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China widens its lead as the world's No. 1 car market

Volkswagen back on top as tax cuts help overall sales climb 14% in 2016

GUANGZHOU/BEIJING The Chinese market for new automobiles enjoyed double-digit growth last year as consumers took advantage of a small-vehicle tax break, with Germany's Volkswagen reclaiming its No. 1 position, according to an industry report.

Car sales in China are now 60% higher than in the U.S.

Total sales of domestically produced vehicles, including commercial vehicles and exports, rose 13.7% on the year to 28,028,200 units on a factory shipment basis, according to a report issued by the China Association of Automobile Manufacturers on Dec. 12. Passenger car sales shot up 14.9% to 24,376,900 units, while commercial vehicles climbed 5.8% to 3,651,300 units. Growth was particularly notable for passenger cars qualifying for the tax incentive launched in late 2015.

The growth was the strongest since the 13.9% of 2013 and helped China retain the title of world's No. 1 auto market for the eighth straight year. With the first double-digit increase in three years, car sales in China surpassed those in the U.S. by 60% and those in Japan by 460%, according to the manufacturers association.

VW, still reeling from its emissions-cheating scandal, nevertheless reclaimed the top spot in terms of market share from General Motors. The American manufacturer underperformed the overall market, with sales climbing just 7%.

South Korea's Hyundai Motor, the No. 3 player, faced intensifying price wars with Chinese competitors. Its sales grew 4.6% -- the slowest among major automakers.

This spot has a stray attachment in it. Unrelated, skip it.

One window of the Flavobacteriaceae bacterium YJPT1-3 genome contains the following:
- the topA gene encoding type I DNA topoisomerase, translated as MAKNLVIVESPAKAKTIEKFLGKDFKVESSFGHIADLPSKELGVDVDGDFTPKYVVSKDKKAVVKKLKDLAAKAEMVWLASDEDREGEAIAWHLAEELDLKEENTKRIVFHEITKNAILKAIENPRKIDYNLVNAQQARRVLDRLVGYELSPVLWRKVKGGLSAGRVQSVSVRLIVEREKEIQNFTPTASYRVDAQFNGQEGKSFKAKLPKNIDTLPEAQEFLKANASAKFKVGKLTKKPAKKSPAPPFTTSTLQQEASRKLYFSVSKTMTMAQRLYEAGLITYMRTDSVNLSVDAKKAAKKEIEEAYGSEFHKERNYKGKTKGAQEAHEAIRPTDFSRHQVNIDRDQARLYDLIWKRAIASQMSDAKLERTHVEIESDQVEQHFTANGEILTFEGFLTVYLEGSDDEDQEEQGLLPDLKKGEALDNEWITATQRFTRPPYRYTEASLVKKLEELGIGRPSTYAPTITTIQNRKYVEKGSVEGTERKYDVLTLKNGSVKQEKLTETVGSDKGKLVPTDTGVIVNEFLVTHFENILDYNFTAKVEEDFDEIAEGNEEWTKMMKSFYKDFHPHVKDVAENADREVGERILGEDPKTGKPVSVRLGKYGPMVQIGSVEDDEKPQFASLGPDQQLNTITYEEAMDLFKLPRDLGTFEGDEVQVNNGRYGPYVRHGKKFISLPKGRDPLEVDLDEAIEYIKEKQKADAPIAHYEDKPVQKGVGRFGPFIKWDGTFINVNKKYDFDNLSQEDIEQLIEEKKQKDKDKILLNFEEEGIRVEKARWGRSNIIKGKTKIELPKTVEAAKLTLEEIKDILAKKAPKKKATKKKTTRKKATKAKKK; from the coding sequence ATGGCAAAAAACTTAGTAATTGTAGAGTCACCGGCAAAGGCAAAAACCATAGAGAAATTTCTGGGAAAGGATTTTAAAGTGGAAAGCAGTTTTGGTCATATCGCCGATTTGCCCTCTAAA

Japan's Nissan Motor came in fourth, followed by U.S. automaker Ford Motor. Honda Motor claimed sixth place and compatriot Toyota Motor seventh.

Sales at Great Wall Motor jumped 26% to 1.07 million vehicles, making it the first Chinese automaker focusing solely on its own brands to break the 1 million mark. Its SUVs sold particularly well.

By type of passenger car, SUVs are currently in vogue in China. The 9.05 million units sold last year, up 44.6% from a year ago, represented nearly 40% of all passenger vehicle sales. Sedans sold 12.15 million units, up just 3.4%.

The 2015 tax incentive halved the tax rate for small cars with engine displacements of 1600cc or less to 5%. This class of car sold 17.6 million units in 2016, up 21.4% from the preceding year.

The provisional tax incentive, which expired at the end of 2016, has been extended to the end of 2017 at a new, higher rate of 7.5%.

For 2017, the association sees sales growing only 5% to 29.4 million units, despite the extension of the tax break. Many industry watchers believe the continued tax break at 7.5% will reduce the risk of car sales slowing in the coming year, and expect growth of 5% to 7%.

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